THE Indian doctor who saved the voice and made it easy to breathe for a 45-yearold Tanzanian woman after a goitre surgery went wrong, is expected in Dar es Salaam this week.
The woman, Ms Zuleta Ahmeda, had thyroid problems last year and was diagnosed with goitre and after undergoing surgery in Tanzania, started experiencing problems, when the nerves in her larynx were erroneously cut. According to an article that appeared in the Bangalore Mirror in India on April 24, 2012, after the surgery in Tanzania she developed bilateral vocal cord paralysis which made it difficult for her to talk or breathe.
Everyone has two vocal cords in his or her larynx (voice box). The vocal cords vibrate during speech to produce voice. If one or both vocal cords are unable to move then the person will experience voice problems and possibly breathing and swallowing problems.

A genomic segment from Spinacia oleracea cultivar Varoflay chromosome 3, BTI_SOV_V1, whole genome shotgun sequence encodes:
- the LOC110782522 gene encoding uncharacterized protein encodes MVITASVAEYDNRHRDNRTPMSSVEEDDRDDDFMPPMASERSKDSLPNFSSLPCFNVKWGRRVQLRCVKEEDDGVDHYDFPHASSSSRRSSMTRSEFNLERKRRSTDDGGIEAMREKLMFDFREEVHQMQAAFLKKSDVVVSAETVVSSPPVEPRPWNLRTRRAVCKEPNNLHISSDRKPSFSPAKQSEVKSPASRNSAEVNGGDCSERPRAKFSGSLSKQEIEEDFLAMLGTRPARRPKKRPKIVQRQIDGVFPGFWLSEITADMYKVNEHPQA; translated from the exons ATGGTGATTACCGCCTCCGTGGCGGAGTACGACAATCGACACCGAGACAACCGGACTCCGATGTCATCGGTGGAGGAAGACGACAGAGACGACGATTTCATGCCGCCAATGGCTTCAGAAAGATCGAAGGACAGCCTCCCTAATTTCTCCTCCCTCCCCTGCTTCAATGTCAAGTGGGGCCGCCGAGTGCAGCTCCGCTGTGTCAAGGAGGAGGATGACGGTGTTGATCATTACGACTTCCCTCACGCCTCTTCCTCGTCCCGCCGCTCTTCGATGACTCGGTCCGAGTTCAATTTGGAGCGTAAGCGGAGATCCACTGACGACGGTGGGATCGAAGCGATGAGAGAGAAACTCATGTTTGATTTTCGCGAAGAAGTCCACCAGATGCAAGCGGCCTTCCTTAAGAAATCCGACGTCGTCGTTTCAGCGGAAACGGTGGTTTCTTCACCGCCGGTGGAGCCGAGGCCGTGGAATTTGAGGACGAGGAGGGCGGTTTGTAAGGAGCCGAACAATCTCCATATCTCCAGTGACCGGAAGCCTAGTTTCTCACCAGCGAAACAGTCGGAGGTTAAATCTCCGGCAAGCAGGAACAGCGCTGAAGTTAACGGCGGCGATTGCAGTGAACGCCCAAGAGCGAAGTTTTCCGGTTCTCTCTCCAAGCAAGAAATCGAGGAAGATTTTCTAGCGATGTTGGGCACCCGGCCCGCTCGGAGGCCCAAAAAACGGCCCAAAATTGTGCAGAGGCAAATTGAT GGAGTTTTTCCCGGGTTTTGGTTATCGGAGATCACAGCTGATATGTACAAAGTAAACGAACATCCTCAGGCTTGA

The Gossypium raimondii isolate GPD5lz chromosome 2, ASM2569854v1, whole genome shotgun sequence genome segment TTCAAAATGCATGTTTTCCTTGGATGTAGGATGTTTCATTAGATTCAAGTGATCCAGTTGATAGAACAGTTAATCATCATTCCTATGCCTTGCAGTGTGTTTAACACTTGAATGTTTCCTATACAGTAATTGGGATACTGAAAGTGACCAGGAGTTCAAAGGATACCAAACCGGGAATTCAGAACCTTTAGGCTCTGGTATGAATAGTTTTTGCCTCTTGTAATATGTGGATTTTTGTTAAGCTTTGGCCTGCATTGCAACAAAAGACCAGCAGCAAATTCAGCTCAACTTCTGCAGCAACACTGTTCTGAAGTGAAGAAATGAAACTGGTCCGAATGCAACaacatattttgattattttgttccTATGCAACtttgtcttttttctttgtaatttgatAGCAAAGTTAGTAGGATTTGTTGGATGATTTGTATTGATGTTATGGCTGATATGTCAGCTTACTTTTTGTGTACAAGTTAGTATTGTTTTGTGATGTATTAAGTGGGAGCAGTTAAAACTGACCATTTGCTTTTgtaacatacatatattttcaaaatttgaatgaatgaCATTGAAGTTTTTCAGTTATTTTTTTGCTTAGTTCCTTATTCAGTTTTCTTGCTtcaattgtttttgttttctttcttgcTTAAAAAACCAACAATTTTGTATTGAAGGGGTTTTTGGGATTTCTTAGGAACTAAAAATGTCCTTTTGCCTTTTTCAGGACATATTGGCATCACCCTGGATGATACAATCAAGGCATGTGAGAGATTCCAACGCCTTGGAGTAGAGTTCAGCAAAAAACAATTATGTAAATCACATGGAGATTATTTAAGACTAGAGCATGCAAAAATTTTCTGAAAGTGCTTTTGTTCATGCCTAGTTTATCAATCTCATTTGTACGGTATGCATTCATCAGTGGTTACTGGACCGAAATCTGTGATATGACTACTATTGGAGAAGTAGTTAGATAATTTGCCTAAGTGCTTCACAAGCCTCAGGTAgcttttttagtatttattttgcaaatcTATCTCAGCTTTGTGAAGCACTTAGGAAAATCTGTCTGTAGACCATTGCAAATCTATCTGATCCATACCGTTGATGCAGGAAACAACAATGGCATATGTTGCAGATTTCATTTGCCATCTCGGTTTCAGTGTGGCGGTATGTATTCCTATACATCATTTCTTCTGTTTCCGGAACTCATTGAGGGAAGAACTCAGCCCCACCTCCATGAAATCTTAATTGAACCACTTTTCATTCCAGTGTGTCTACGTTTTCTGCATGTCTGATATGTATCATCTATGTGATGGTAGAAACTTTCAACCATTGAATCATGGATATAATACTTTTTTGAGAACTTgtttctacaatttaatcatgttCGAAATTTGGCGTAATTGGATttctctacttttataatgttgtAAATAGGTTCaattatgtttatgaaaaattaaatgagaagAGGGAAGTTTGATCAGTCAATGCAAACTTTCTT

This is vocal cord paralysis. "She could not speak and was quite breathless after the surgery went wrong. She was put on a tube for artificial breathing. We consulted many doctors but even though they knew what the problem was, they were not confident about doing a surgery," her husband, Bashemela Seif, a teacher and administrator, was quoted to have said.
The article reported that Mr Seif took his wife to Nova Specialty Surgery where she underwent a procedure called laser cordotomy, endoscopic surgery in which a focused laser beam is used to make an incision in one vocal cord. The cord then stretches along the cut edge opening the airway unlike traditional surgeries where the laser separated edges heal quickly.